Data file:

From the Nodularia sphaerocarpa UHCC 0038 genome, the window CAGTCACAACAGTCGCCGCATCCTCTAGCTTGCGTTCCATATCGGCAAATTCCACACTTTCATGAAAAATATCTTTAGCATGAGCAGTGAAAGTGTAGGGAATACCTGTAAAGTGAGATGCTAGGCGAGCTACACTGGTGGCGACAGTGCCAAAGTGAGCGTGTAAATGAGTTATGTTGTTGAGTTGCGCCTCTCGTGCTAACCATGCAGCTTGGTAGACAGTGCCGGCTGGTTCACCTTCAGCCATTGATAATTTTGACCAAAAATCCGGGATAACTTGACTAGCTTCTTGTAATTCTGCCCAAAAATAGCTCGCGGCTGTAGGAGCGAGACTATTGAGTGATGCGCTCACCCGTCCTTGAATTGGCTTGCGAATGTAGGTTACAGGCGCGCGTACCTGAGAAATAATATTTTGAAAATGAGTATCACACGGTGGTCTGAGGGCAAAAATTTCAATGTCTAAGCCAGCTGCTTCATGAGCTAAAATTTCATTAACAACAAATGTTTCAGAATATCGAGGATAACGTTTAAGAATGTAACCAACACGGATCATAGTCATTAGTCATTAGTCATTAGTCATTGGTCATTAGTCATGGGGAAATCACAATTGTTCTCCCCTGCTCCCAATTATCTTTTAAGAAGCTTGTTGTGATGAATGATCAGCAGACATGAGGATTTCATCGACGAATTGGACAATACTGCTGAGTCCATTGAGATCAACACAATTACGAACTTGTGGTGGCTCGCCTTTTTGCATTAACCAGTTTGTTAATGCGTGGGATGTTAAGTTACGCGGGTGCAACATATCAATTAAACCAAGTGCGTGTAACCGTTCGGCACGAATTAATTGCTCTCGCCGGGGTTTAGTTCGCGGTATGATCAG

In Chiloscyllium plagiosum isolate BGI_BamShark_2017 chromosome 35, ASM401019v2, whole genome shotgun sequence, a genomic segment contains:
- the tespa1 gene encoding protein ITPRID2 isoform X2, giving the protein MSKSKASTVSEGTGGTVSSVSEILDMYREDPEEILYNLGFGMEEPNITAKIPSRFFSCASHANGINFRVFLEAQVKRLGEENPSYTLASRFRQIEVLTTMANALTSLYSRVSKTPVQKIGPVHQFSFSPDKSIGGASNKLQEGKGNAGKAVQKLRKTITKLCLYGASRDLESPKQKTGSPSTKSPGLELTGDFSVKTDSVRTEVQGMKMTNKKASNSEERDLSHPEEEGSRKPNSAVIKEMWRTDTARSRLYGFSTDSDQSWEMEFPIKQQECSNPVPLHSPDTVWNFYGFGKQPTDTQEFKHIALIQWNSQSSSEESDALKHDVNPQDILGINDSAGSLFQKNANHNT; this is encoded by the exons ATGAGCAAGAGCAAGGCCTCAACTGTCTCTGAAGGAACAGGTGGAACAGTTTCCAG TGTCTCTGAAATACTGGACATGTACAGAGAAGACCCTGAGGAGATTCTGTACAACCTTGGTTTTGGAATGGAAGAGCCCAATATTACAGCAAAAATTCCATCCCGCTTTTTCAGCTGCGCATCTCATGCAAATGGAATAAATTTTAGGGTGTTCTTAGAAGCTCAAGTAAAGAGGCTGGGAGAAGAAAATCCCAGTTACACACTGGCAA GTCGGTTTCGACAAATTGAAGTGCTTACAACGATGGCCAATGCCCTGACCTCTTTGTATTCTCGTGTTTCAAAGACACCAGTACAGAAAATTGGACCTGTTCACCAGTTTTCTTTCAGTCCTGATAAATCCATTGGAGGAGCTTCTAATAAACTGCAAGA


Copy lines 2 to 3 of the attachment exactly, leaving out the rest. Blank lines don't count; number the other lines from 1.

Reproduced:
In Chiloscyllium plagiosum isolate BGI_BamShark_2017 chromosome 35, ASM401019v2, whole genome shotgun sequence, a genomic segment contains:
- the tespa1 gene encoding protein ITPRID2 isoform X2, giving the protein MSKSKASTVSEGTGGTVSSVSEILDMYREDPEEILYNLGFGMEEPNITAKIPSRFFSCASHANGINFRVFLEAQVKRLGEENPSYTLASRFRQIEVLTTMANALTSLYSRVSKTPVQKIGPVHQFSFSPDKSIGGASNKLQEGKGNAGKAVQKLRKTITKLCLYGASRDLESPKQKTGSPSTKSPGLELTGDFSVKTDSVRTEVQGMKMTNKKASNSEERDLSHPEEEGSRKPNSAVIKEMWRTDTARSRLYGFSTDSDQSWEMEFPIKQQECSNPVPLHSPDTVWNFYGFGKQPTDTQEFKHIALIQWNSQSSSEESDALKHDVNPQDILGINDSAGSLFQKNANHNT; this is encoded by the exons ATGAGCAAGAGCAAGGCCTCAACTGTCTCTGAAGGAACAGGTGGAACAGTTTCCAG TGTCTCTGAAATACTGGACATGTACAGAGAAGACCCTGAGGAGATTCTGTACAACCTTGGTTTTGGAATGGAAGAGCCCAATATTACAGCAAAAATTCCATCCCGCTTTTTCAGCTGCGCATCTCATGCAAATGGAATAAATTTTAGGGTGTTCTTAGAAGCTCAAGTAAAGAGGCTGGGAGAAGAAAATCCCAGTTACACACTGGCAA GTCGGTTTCGACAAATTGAAGTGCTTACAACGATGGCCAATGCCCTGACCTCTTTGTATTCTCGTGTTTCAAAGACACCAGTACAGAAAATTGGACCTGTTCACCAGTTTTCTTTCAGTCCTGATAAATCCATTGGAGGAGCTTCTAATAAACTGCAAGA